Prodways' Unique 3D Printing Process

It's always interesting to examine a 3D printer with an entirely new process for producing objects. One may think there's only a few processes, but in fact companies often invent new methods. 
 
Prodways is one of them. 
 
We spoke with Prodways President Raphaël Gorgé (seen above with the M350) and Head of Research & Development André-Luc Allanic to learn more. 
 
Prodways uses a resin process, similar to other manufacturers, but there's a huge difference. 
 
Resin 3D printers use photo-curable liquid resin, often solidified by a moving laser light. Sometimes a DLP projector is used, where a complete array of 1024 x 768 "pixels" is solidified in one shot. With the DLP approach you can focus the array on a small area to produce objects with super-fine accuracy (but only 1024 x 768 resolution). Such systems are lousy at making large objects because the resolution worsens as the same DLP array is simply focused on a larger layer area. 
 
Prodways changes all that. They use a DLP approach, but instead of shooting the entire layer with the photo array, they can do it multiple times. 
 
They MOVE the DLP array across the resin surface, enabling the production of super-fine objects at massive size. How massive, you ask? Their M350 Producer unit can print parts with "diagonals greater than 1 meter and up to 550 mm high". Whoa.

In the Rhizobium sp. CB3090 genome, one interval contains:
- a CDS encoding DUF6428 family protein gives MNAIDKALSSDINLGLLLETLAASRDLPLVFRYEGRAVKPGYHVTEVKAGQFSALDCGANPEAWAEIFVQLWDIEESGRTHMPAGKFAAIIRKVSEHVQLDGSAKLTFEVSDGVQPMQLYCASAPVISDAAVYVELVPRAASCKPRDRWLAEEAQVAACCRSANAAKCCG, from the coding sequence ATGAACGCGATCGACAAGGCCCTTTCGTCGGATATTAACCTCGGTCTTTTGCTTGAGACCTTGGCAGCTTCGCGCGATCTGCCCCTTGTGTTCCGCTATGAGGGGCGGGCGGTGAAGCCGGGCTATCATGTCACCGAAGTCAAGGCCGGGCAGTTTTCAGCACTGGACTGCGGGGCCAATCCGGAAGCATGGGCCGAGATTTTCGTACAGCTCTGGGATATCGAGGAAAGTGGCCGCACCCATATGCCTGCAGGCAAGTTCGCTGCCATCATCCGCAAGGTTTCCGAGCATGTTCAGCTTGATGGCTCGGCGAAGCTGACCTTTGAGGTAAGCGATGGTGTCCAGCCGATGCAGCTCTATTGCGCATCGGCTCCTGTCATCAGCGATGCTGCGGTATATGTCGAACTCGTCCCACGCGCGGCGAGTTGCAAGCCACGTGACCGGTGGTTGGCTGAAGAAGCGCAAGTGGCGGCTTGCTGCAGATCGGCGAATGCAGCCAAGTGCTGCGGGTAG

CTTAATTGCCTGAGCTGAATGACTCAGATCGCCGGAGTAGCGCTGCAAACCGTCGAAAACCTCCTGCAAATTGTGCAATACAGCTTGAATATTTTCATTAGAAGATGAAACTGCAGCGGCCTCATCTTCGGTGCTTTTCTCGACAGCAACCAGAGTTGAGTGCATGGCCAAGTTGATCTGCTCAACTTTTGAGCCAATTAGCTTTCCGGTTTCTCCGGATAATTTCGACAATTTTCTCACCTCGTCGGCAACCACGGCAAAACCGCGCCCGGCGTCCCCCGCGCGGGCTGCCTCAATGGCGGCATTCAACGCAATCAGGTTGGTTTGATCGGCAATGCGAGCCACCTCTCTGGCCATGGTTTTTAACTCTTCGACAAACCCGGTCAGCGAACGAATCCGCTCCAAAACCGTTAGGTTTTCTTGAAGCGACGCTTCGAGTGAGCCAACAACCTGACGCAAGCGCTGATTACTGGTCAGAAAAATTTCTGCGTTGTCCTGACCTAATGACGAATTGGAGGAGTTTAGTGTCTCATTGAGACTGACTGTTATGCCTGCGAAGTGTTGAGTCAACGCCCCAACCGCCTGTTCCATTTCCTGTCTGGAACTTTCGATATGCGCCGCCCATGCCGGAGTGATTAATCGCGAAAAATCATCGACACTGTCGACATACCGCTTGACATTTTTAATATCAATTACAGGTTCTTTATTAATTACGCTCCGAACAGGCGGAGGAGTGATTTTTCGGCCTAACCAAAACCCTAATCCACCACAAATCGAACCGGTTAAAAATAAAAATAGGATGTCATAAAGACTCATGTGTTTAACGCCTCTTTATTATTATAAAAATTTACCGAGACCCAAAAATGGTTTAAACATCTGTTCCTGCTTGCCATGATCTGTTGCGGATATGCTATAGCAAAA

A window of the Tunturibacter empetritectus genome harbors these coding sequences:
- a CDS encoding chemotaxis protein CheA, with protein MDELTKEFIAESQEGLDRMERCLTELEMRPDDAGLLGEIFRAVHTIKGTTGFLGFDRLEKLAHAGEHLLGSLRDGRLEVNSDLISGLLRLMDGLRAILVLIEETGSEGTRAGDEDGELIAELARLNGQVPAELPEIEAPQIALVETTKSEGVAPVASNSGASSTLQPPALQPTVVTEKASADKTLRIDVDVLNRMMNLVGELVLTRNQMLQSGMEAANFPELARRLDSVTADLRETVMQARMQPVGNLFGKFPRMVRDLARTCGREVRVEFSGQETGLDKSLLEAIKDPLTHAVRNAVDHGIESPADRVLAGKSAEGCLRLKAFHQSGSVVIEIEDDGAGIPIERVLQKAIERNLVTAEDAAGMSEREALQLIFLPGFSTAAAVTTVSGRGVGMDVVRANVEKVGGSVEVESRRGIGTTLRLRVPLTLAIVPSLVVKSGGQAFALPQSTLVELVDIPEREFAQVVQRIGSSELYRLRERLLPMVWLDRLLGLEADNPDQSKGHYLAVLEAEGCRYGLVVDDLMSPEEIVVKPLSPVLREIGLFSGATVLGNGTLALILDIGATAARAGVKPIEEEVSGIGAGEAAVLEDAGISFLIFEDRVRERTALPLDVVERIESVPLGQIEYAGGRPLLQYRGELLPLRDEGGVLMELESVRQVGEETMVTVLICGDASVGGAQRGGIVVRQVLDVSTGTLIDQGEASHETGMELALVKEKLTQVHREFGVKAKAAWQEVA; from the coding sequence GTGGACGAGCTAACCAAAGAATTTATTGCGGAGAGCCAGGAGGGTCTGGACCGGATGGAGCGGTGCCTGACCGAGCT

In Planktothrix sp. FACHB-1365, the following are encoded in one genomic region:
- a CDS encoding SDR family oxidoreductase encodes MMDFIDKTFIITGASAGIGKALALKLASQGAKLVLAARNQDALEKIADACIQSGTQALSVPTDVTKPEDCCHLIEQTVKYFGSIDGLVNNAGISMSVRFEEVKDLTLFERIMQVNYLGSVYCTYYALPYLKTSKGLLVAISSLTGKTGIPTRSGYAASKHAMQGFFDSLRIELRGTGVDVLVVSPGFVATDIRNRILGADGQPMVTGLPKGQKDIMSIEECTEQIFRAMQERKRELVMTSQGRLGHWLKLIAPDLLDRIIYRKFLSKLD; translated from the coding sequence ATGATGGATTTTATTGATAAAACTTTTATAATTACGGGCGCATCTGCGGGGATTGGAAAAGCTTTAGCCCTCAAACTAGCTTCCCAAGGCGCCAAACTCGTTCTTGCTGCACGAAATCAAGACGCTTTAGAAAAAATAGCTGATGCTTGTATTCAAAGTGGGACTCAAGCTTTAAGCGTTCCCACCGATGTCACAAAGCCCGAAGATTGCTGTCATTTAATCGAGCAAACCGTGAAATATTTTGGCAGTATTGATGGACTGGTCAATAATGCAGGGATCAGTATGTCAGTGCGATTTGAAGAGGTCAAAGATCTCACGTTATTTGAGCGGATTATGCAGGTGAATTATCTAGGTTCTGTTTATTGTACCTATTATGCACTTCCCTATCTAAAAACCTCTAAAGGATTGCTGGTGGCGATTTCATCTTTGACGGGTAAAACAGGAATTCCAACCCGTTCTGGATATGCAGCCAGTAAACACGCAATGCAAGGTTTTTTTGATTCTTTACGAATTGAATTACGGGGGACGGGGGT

And how fine can the resolution be? Let's put it this way: they can print 100 swatches of 2 million pixels each on each layer. Of course, if you have an object that doesn't occupy the entire layer, only the required portions are illuminated, significantly speeding up the printing process. 
 
The print volume and resolution combined are so huge that the this machine has actually printed STL files exceeding 8 Gigabytes in size!
 
Even better, Prodways has dedicated chemistry staff that are busily designing new resins, including ceramic resin. If you can afford it, you can purchase several resin tanks - and quickly swap them in/out to almost instantly change materials. No need to empty and refill the reservoir. 
 
You might expect this machine to be expensive, and you'd be correct. The M350 Producer is priced at €350,000 (USD$480,000). So far, we're told, 15 units have been sold. 
 

General Fabb

Kerry Stevenson, aka "General Fabb" has been writing Fabbaloo posts since he launched the venture in 2007, with an intention to promote and grow the incredible technology of 3D printing across the world. So far, it seems to be working!

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